By Rabia Ahmed
September 30, 2015
Responsible schooling, governance, international diplomacy, accountability and conscientious citizens are the demands of modern society. However, popular media despite its presence in every home, remains the most ignorant, irresponsible and manipulative aspect of modern life.
With its capacity to communicate instantly, the world with its current atmosphere of extremism, global stress and social and political upheavals is more open to suggestions in a way it was never before. Therefore, manipulation by entities with access to an audience has wider influence than before.
Labels are among the pithiest vehicles of language. They appeal most strongly to unthinking individuals, starting with those of all faiths in the pulpit to the common man. A single label – apt in a certain connotation, allows a person to categorise every aspect of life, to encapsulate it into that and this, good and bad, safe and dangerous.
The creation of scapegoats is a human instinct. It was the Jews for Hitler and following their immigration to the US, as a result of the potato famine, the Irish Catholics for the Americans. Till well into the 19th century, “negative stereotypes imported from England characterising the Irish as pugnacious, drunken, semi-savages were common and cartoons depicting the Irish as small, ugly, simian creatures armed with liquor and a shillelagh pervaded the press”.
Since 9/11, language has been powerfully used against Muslims to manipulate global sentiment and perception. Islam and Muslims, the current scapegoats, have been generously helped into the position by Muslims themselves and by others, but none so much as the media. The words ‘Muslim’, ‘beard’, ‘mosque’, ‘jihad’, ‘hajj’ along with many others, have all acquired a potent negative undertone that they do not possess by definition. So much so that anything related to these terms takes on a similar unquestionable impetus which translates into strong social and political consequences.
Reza Aslan, the author of ‘Zealot: The Life and Times of Jesus of Nazareth’ and ‘No God but God: The Origins, Evolution, and Future of Islam’, in his bouts with CNN and Fox ‘journalists’ such as Lauren Green and Bill Maher underlines this fact. Referring to Maher’s disparaging remarks when he called Muslims ‘mutilators’ (label) and ‘honour killers’ (label), Aslan said that,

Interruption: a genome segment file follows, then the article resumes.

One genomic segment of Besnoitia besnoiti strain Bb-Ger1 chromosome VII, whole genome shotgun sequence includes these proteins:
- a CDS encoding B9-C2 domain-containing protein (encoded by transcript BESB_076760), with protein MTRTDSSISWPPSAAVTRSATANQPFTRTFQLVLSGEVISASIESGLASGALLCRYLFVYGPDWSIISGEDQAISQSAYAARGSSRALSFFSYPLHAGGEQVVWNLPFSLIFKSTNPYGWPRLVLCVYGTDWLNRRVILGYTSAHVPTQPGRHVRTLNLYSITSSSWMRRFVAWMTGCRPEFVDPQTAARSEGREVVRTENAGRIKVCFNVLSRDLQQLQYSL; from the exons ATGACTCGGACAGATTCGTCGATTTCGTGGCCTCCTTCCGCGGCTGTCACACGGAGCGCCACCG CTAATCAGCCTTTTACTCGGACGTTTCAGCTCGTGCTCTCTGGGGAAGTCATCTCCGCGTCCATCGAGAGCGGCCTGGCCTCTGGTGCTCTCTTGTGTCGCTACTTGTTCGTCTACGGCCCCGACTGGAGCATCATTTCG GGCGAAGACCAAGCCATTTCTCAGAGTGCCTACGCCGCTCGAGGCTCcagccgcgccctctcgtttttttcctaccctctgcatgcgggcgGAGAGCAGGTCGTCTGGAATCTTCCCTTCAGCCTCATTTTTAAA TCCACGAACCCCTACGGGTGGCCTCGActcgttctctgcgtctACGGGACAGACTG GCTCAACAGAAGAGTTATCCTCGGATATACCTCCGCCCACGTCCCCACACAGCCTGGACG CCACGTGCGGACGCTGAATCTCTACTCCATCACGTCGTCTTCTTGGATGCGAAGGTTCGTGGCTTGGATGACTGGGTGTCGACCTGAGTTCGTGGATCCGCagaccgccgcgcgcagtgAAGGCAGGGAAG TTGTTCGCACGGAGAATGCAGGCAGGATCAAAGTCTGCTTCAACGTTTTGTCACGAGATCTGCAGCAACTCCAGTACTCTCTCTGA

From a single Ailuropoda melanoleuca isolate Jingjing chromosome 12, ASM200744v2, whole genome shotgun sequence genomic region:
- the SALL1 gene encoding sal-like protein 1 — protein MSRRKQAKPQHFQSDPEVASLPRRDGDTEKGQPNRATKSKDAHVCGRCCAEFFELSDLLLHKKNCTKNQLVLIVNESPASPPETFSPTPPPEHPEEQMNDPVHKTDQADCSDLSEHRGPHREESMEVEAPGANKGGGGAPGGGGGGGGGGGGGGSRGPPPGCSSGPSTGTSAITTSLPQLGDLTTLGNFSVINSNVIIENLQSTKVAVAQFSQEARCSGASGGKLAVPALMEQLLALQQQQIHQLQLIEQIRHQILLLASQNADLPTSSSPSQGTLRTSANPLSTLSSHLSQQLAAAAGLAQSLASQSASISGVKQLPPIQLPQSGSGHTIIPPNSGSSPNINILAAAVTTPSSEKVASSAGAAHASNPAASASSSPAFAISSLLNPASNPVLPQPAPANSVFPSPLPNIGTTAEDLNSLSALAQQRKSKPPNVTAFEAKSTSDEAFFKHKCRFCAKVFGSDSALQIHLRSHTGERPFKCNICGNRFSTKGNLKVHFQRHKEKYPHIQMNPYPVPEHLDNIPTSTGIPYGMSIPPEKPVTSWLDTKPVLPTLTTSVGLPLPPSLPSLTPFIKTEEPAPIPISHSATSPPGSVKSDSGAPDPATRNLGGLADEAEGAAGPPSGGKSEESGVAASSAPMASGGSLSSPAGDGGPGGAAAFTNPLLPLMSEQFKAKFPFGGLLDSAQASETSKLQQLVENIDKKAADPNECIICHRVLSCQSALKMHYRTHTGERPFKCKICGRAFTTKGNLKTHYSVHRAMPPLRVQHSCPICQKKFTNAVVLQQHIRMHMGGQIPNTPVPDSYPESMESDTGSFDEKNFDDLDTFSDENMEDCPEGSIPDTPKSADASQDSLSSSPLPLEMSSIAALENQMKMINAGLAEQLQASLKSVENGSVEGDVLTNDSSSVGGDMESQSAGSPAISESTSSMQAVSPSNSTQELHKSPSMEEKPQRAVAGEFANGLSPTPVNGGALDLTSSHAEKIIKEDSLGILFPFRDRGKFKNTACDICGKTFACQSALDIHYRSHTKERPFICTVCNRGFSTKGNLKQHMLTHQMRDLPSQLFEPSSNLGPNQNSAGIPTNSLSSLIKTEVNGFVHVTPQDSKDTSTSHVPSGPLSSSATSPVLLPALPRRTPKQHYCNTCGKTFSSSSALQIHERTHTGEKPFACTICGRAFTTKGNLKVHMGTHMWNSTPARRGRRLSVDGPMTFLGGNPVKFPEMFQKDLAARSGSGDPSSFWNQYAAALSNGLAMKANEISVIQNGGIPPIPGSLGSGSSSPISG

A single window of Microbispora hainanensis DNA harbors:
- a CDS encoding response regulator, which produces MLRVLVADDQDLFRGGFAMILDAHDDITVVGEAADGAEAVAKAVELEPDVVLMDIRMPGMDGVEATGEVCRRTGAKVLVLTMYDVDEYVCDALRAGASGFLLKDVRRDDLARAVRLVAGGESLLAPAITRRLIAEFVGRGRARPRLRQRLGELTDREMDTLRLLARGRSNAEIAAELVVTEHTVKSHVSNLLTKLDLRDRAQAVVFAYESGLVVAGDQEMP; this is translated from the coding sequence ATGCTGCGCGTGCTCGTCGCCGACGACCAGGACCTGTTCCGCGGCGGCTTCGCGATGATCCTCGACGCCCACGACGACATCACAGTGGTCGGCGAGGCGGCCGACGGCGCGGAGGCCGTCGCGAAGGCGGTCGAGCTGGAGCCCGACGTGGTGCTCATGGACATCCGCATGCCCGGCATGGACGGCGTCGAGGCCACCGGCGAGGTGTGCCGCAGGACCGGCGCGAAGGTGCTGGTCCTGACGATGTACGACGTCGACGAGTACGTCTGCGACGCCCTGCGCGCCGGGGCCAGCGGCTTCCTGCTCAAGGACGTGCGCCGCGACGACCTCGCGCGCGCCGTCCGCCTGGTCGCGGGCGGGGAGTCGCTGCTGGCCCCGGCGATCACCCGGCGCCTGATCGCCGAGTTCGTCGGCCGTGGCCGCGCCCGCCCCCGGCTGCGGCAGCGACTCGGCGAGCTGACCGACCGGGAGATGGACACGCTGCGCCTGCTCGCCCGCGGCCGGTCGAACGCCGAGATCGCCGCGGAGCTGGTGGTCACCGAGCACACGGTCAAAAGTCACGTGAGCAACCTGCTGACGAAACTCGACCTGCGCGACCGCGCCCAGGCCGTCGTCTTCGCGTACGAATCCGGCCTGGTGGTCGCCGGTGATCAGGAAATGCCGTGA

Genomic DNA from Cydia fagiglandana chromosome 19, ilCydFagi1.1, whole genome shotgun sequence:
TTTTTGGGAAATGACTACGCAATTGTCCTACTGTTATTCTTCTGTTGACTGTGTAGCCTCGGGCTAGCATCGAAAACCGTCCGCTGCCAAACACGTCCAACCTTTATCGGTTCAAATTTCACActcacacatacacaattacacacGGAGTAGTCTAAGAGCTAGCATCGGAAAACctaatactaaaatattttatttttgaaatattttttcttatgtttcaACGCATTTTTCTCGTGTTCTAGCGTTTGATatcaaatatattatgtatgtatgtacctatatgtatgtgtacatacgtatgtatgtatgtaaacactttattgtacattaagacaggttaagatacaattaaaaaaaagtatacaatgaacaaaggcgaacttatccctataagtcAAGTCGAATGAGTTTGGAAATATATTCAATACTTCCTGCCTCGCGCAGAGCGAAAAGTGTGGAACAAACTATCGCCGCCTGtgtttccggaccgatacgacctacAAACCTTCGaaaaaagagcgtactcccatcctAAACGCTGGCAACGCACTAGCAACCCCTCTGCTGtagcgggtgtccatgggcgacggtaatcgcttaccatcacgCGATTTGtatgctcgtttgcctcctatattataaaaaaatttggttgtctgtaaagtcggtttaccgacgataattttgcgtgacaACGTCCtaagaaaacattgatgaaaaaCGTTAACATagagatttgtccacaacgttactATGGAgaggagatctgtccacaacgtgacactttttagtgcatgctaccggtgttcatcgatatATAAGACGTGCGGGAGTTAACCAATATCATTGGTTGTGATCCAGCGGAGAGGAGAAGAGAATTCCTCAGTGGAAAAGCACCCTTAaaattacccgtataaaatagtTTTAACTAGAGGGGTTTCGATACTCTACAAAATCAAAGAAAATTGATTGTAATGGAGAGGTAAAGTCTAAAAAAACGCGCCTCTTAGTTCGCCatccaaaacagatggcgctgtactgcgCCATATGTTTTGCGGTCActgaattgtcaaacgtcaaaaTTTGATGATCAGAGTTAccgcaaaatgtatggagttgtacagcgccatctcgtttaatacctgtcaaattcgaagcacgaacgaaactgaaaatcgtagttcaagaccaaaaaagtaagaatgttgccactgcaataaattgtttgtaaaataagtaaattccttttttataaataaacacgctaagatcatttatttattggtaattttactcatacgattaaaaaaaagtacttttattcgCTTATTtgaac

“The problem is that you’re talking about a religion of one and a half billion people, and certainly it becomes very easy to just simply paint them all with a single brush.”
Aslan pointed out the difference, a crucial one between culture and religion. Female genital mutilation (FGM) is a cultural not an Islamic or Christian practice. It takes place in countries that may be predominantly Muslim or Christian, and has to do with the social practices of the people, not with their religion. Confusing the two is a common trap. Calling it an Islamic practice lays one more damning accusation on the religion which is now blamed for so much that it lays itself open to whatever comes.
What is cultural does not necessarily constitute the religion of a particular society, although the two may coincide. The burqa in the subcontinent is a cultural and not a religious mode of dress, although it has come to represent the particular brand of Islam practiced in the region.
By allowing these labels to slip by unnoticed, we participate in the prejudices and stereotypes they have come to represent, at times unknowingly placed there by journalists but very often quite deliberately by the media and world leaders. Amongst the youth, jihad, a powerful tool towards good is now synonymous with the act of blowing up one’s self and a great number of innocent bystanders, by a bomb strapped onto one’s body.
By participating in the blame game, we fail to recognise faults where they genuinely lie and to do something about them. We fail to educate ourselves and perpetuate the consequences of these labels into our future.
It would be an exercise to pick out as many of these labels as possible, starting perhaps with the ones in this short piece written on the subject.
Rabia Ahmed is a freelance writer and translator.